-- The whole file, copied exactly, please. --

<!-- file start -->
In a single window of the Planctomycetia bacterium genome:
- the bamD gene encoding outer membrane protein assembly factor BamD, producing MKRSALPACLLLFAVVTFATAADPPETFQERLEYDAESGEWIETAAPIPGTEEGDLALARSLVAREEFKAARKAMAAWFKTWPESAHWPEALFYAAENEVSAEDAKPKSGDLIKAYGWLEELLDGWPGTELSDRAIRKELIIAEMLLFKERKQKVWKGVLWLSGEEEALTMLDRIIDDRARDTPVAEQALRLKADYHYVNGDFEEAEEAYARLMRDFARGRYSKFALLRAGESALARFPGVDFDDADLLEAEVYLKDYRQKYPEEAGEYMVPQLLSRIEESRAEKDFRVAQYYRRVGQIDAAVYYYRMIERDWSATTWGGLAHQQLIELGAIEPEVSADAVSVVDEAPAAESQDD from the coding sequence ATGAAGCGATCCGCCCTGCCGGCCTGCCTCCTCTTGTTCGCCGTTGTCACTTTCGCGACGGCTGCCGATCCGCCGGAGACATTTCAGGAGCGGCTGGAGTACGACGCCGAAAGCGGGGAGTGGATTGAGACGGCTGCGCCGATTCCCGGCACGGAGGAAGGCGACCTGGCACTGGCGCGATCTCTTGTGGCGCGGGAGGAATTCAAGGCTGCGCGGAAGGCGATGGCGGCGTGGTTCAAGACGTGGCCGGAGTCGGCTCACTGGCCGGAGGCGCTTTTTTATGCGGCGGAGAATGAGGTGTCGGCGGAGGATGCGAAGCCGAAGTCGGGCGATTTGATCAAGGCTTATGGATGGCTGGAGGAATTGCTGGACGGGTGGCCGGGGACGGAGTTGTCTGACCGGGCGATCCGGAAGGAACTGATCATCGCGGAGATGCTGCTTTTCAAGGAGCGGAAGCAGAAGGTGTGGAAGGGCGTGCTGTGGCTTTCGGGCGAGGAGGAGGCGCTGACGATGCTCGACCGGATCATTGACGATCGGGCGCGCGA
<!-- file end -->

In a single window of the Planctomycetia bacterium genome:
- the bamD gene encoding outer membrane protein assembly factor BamD, producing MKRSALPACLLLFAVVTFATAADPPETFQERLEYDAESGEWIETAAPIPGTEEGDLALARSLVAREEFKAARKAMAAWFKTWPESAHWPEALFYAAENEVSAEDAKPKSGDLIKAYGWLEELLDGWPGTELSDRAIRKELIIAEMLLFKERKQKVWKGVLWLSGEEEALTMLDRIIDDRARDTPVAEQALRLKADYHYVNGDFEEAEEAYARLMRDFARGRYSKFALLRAGESALARFPGVDFDDADLLEAEVYLKDYRQKYPEEAGEYMVPQLLSRIEESRAEKDFRVAQYYRRVGQIDAAVYYYRMIERDWSATTWGGLAHQQLIELGAIEPEVSADAVSVVDEAPAAESQDD from the coding sequence ATGAAGCGATCCGCCCTGCCGGCCTGCCTCCTCTTGTTCGCCGTTGTCACTTTCGCGACGGCTGCCGATCCGCCGGAGACATTTCAGGAGCGGCTGGAGTACGACGCCGAAAGCGGGGAGTGGATTGAGACGGCTGCGCCGATTCCCGGCACGGAGGAAGGCGACCTGGCACTGGCGCGATCTCTTGTGGCGCGGGAGGAATTCAAGGCTGCGCGGAAGGCGATGGCGGCGTGGTTCAAGACGTGGCCGGAGTCGGCTCACTGGCCGGAGGCGCTTTTTTATGCGGCGGAGAATGAGGTGTCGGCGGAGGATGCGAAGCCGAAGTCGGGCGATTTGATCAAGGCTTATGGATGGCTGGAGGAATTGCTGGACGGGTGGCCGGGGACGGAGTTGTCTGACCGGGCGATCCGGAAGGAACTGATCATCGCGGAGATGCTGCTTTTCAAGGAGCGGAAGCAGAAGGTGTGGAAGGGCGTGCTGTGGCTTTCGGGCGAGGAGGAGGCGCTGACGATGCTCGACCGGATCATTGACGATCGGGCGCGCGA